Tuesday, June 02, 2015


At Raw Story, David Edwards reports:
Republican presidential candidate Rick Santorum said this week that he was a “huge fan” of Pope Francis but that the pontiff should stop buying into the global warming debate and, instead, “leave the science to the scientists.”

During a Monday interview with WPHT, host Dom Giordano noted that Pope Francis was expected to urge lawmakers to take action on climate change when he visits the U.S. later this year....

“The church has gotten it wrong a few times on science, and I think that we probably are better off leaving science to the scientists,” the candidate insisted.
Does Santorum not realize that the pope actually is "leaving science to the scientists" -- including the eighty credentialed members of the Vatican's own Pontifical Academy of Sciences, under whose aegis last year's statement on "Sustainable Humanity, Sustainable Nature: Our Responsibility" was issued?

As Christopher Dickey has written:
The academy, which in various forms dates back to the early 17th century, is today avowedly “non-sectarian” and includes among its 80 members many non-Catholics, non-Christians and, it is fair to say, some non-believers, not to mention some of the most famous scientists and social scientists in the world. Over the years, scores of the academy’s members have won Nobel Prizes, including the awards for chemistry, physics, medicine and economics.
Here's part of the C.V. of the Academy's president:

How many folks like this are there on Santorum's staff? How many Nobelists?

I'm not a believer anymore, but I respect the Catholic Church's approach to science -- for example, while the church argues for divine creation, it unhesitatingly accepts evolution (unlike Santorum).

Christopher Dickey quotes the Academy's chancellor, Bishop Marcelo Sánchez Sorondo, as follows:
“If we don't accept science, we don't accept reason,” says Sánchez, “and reason was created by God."
I wish Rick Santorum felt the same way.


petrilli said...

Here's a scientific fact for both The church and Senator Frothy: The Morning After Pill is not an abortion. Stop saying that it is.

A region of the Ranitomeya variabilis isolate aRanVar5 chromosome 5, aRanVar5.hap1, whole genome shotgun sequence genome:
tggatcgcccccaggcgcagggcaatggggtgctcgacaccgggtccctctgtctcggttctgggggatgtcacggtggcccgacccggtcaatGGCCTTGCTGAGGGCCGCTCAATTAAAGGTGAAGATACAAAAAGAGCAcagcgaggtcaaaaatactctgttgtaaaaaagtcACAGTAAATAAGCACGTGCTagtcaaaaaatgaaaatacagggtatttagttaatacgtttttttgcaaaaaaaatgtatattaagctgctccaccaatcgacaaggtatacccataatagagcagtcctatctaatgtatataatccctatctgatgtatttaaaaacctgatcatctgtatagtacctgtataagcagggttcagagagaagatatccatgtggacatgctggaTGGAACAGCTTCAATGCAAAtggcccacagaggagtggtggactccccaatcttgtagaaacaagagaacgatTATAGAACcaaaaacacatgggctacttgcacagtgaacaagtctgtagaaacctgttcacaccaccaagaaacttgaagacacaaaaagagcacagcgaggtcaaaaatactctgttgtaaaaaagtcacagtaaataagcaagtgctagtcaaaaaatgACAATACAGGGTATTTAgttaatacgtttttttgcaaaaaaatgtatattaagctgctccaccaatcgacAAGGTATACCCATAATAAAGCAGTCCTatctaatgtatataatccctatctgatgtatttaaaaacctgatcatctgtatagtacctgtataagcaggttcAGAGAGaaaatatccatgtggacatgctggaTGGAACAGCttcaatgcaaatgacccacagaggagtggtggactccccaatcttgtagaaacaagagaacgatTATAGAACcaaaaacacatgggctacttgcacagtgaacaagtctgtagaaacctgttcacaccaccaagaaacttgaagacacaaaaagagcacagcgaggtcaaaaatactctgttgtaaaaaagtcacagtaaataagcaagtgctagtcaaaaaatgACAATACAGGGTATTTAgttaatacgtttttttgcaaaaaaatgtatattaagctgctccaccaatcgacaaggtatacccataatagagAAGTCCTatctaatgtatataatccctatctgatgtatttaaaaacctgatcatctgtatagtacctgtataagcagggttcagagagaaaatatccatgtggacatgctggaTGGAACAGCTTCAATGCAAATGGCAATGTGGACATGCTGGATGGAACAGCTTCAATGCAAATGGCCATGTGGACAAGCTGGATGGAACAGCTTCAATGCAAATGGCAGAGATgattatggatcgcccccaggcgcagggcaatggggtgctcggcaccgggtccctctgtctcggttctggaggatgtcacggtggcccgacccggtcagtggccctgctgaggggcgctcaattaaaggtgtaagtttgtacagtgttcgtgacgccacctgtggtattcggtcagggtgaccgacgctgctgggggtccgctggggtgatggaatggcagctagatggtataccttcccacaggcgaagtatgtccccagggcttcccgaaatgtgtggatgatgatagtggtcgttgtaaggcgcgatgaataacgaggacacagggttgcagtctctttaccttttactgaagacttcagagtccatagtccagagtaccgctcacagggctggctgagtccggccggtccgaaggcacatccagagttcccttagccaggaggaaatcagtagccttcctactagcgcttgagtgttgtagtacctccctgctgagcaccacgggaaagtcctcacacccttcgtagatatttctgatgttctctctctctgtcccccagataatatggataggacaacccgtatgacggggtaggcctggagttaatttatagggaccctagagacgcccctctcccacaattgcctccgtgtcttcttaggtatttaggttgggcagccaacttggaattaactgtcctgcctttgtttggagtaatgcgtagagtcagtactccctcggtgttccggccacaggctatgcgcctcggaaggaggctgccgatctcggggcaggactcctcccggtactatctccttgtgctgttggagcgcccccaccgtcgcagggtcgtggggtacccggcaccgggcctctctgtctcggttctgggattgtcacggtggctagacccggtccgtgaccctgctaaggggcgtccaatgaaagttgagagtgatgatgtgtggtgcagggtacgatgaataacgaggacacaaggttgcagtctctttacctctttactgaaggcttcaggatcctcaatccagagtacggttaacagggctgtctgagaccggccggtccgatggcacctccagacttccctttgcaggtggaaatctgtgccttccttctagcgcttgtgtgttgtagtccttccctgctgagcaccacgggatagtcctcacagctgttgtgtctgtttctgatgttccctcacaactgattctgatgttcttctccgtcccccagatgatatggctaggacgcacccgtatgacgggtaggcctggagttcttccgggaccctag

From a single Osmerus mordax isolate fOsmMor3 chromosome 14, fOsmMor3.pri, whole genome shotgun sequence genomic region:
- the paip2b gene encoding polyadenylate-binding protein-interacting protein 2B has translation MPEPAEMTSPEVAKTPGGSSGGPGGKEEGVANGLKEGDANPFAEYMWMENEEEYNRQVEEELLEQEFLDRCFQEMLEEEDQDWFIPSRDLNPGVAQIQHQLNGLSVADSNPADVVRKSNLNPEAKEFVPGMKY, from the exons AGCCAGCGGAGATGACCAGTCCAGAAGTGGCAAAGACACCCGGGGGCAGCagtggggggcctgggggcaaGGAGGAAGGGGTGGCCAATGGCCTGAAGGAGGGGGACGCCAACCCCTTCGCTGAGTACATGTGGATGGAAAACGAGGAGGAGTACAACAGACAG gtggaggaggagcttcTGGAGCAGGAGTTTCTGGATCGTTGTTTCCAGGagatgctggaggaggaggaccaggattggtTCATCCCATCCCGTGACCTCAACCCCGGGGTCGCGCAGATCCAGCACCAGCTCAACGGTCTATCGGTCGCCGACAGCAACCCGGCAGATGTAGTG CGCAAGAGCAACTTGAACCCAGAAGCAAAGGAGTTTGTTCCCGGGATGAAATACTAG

Vixen Strangely said...

Santorum is very good at getting things very wrong--the Pope actually studied chemistry. And is doctrinally infallible when speaking as to issues of moral authority--preserving the environment in which we live is a moral duty consistent with valuing human life, according to Santorum's own Church. It's like he's got nothing right, there.

Daro said...

This Pope is a marketing genius. He took a failing brand and has turned it around in 2 years. Seems sincerity still has a place in success street.

Victor said...

Icky St - Icky Sticky Ricky obviously preferred the last two Pope's - "Ratzi Da Nazi," and Pope John "Misogynist) Paul II.

They were much more this nitwit's style.

Not that this Pope would do that, but maybe, like they did with politicians who supported choice, Communion could be withheld from political Evolution deniers.

petrilli said...

Yeah, Daro, Like Groucho said, "Sincerity is the key. Once you've learned to fake that, you've got it made."

Professor Chaos said...

For a devout Carholic like Santotum, he Pope is infallible. Unless he says something that conflicts with their right-wing world view.

Placeholder said...

Prof Chaos, I realize you're a liberal and therefore you think you're perfect and that you know everything. Still: The Pope isn't infallible under Catholic doctrine unless he specifically declares that statement X is infallible.

I think it's falling-down funny to see liberals rushing to cheer this pope's endorsement of their global warming hypothesis, given the Church's track record on science.